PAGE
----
US stocks are rallying on COVID relief bill optimism and hopes that a post-Brexit trade deal will be reached by Sunday. Wall Street is completely focused on stimulus talks and ignored deteriorating US economic data, except for the robust housing market.
US weekly jobless claims continue to head in the wrong direction. The labor market outlook is bleak as the winter wave of the virus is going to lead to more shutdowns. Jobless claims climbed by 23,000 to 885,000, a three-month high, much worse than the consensus estimate of 815,000. Continuing claims remain elevated but improved from 5.75 million to 5.50 million, but that might be mainly due to the expiring of benefits. The total number of Americans participating in any of the unemployment insurance programs rose 1.6 million to 20.6 million.
The Philly Fed index plummeted from 26.3 to 11.1, the lowest level since May, with all the components showing significant declines. The current indicators are positive but the loss of momentum in the region is worrisome.
The housing market remains robust after the November reading for housing starts and building permits rose more than expected. Low interest rates and a mass exodus from large cities continue to drive demand for the construction of new homes.
The BOE kept interest rates steady, maintained their total asset purchases at 895 billion pounds, and extended the loan program for businesses by six months. The BOE remains ready to act depending on how Brexit goes and how long the country remains on lockdown. The British pound was unfazed following the BOE rate decision that delivered no surprises.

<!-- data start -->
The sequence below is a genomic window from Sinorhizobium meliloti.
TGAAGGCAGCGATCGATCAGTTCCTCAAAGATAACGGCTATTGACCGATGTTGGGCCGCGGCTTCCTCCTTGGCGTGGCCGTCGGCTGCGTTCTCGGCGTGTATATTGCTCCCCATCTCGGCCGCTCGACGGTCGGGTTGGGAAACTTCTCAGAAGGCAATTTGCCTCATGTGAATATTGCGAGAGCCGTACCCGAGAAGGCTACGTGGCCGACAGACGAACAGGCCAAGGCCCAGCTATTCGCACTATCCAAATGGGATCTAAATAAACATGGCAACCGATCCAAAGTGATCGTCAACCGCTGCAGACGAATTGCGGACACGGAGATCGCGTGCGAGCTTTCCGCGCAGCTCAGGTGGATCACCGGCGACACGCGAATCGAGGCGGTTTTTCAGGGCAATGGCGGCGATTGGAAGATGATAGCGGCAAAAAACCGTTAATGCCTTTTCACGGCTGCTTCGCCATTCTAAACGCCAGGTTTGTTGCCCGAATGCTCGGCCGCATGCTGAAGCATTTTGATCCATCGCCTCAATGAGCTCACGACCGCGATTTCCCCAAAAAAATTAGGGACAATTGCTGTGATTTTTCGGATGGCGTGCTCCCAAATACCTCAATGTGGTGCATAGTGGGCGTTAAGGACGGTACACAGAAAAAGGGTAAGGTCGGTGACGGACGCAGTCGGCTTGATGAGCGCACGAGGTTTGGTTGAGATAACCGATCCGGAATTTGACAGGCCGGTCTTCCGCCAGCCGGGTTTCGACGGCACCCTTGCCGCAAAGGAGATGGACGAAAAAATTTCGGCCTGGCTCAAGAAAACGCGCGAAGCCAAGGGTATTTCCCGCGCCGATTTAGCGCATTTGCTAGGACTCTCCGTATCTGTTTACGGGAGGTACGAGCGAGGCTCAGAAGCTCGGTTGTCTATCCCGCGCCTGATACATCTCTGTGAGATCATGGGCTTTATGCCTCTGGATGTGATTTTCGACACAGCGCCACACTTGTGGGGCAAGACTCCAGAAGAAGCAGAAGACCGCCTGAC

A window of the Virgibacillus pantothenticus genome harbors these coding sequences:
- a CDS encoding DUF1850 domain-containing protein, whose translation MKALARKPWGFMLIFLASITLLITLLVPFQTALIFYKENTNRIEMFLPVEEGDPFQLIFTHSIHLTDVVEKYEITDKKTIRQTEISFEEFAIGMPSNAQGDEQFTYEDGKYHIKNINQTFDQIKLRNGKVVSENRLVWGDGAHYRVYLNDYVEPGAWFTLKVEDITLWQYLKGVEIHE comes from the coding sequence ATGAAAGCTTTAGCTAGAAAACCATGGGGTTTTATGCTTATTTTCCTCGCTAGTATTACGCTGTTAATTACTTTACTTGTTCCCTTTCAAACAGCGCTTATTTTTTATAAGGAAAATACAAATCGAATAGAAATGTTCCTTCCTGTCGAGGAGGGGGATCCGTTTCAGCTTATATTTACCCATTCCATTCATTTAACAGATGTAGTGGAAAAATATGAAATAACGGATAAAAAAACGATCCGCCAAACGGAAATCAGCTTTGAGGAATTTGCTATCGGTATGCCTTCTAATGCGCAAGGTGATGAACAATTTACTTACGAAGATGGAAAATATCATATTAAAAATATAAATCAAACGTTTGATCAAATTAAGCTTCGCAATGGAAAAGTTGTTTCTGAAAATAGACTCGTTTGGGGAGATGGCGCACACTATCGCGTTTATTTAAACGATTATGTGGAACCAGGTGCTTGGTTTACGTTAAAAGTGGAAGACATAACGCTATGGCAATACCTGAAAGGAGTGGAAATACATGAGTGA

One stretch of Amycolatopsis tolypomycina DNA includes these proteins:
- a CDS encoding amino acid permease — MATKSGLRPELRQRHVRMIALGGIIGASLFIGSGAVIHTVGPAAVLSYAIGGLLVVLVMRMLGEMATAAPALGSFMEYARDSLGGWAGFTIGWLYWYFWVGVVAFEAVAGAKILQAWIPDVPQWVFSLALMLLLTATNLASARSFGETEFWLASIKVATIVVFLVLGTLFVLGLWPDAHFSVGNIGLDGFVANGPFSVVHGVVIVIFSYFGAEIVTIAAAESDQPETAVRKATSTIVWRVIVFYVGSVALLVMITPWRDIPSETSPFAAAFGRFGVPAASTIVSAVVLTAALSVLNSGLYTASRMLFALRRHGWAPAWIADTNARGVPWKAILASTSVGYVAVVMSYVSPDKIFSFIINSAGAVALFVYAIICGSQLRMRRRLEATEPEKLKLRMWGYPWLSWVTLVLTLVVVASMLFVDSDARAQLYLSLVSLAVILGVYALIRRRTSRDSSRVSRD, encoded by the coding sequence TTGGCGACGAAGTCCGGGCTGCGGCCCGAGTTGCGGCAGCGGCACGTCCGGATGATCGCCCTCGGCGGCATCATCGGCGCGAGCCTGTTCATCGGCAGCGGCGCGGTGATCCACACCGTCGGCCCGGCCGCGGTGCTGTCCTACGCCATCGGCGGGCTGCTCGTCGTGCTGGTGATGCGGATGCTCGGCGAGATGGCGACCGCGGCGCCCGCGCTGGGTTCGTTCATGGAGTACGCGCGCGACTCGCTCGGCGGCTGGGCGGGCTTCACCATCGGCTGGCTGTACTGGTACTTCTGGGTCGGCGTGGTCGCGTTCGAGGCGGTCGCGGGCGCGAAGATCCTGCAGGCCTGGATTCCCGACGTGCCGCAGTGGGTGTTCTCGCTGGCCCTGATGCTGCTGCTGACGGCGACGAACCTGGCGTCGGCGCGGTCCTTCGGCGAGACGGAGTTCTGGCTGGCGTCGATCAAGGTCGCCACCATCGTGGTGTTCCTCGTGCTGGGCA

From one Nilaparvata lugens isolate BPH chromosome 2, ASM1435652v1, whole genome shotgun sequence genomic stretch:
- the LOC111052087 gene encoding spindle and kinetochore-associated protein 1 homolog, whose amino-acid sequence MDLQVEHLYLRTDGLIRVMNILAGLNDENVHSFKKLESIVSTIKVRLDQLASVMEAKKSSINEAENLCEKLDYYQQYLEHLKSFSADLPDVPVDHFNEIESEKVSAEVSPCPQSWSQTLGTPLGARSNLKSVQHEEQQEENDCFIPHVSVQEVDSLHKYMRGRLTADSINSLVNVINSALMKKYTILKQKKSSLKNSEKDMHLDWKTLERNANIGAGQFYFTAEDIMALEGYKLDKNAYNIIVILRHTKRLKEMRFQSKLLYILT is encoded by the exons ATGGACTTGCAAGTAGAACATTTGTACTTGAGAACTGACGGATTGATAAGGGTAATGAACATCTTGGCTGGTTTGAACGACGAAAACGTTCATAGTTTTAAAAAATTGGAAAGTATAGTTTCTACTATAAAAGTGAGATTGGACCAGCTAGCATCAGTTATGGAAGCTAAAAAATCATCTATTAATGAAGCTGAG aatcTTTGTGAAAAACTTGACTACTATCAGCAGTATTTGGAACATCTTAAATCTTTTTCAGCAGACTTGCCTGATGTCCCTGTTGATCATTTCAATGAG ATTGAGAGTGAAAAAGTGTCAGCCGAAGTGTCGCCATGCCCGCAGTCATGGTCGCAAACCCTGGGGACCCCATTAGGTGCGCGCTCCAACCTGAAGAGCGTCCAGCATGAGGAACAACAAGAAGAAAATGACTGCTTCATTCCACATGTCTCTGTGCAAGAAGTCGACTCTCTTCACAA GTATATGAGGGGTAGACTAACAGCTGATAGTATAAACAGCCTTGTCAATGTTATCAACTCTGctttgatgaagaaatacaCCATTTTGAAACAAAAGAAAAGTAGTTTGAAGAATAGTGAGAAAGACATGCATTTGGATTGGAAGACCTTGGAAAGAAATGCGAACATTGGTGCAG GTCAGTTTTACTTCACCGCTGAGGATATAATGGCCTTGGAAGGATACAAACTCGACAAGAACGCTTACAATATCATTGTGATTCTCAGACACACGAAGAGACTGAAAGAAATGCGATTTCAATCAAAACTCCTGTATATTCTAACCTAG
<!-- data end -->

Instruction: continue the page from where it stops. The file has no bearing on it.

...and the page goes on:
The SNB kept rates on hold and reiterated their willingness to intervene in the FX market. The last rate decision of the year took a backseat to the US decision to add Switzerland to a watchlist for currency manipulation. The franc is highly valued, inflation is nowhere to be found, which should mean the SNB is not changing their approach to monetary policy.
Crude prices have been unstoppable the last several weeks as vaccine rollouts begin, oil inventories are starting to come down, Asian demand remains robust, and the dollar slide propels commodities higher across the board. A relatively quiet night on the oil front has energy traders continuing to ride the generally broader risk-on environment.
The only thing that could get in the way of oil’s rally is if any problems emerge with the coronavirus vaccine rollouts. Transportation issues and some slowness in getting people vaccinated may start to raise doubts that a return to pre-pandemic life will happen by mid-fall.
If Congress can get a virus relief bill done this week, that might be the last catalyst needed to help WTI crude make a run towards the $50 level.
Gold prices are soaring as widespread dollar weakness accelerates thanks to the Fed’s commitment to keep the stimulus coming. The dollar is in freefall again since QE is not going away until “substantial progress” is made with the labor market and inflation goals. Gold traders initially got faked out following the Fed statement, which did not deliver any increases to asset purchases or adoption to yield curve control.
Gold is also battling Bitcoin’s massive bubble that is stealing away some longer-term bets. Gold’s path higher is clearly not going away as unprecedented stimulus will remain in place to fight off the winter wave of COVID and once we are on the other side of pandemic, inflation may quickly return.
Bitcoin’s momentum strategy is not going away anytime soon as the world’s largest investors place medium to longer-term bets. Hedge funds who have resisted Bitcoin can no longer and need to show their investors that they are not missing out on what has become the best trade for the fourth quarter.
A sustainable level for Bitcoin to hit before the end of the year is the $25,000 level and possibly $30,000 by the end of January. Bitcoin will continue to benefit from the prospects of more monetary and fiscal stimulus, but volatility will remain heightened. The world’s largest cryptocurrency should have a strong first half of 2021, but the outlook might change once the world is ready to ease up on stimulus efforts.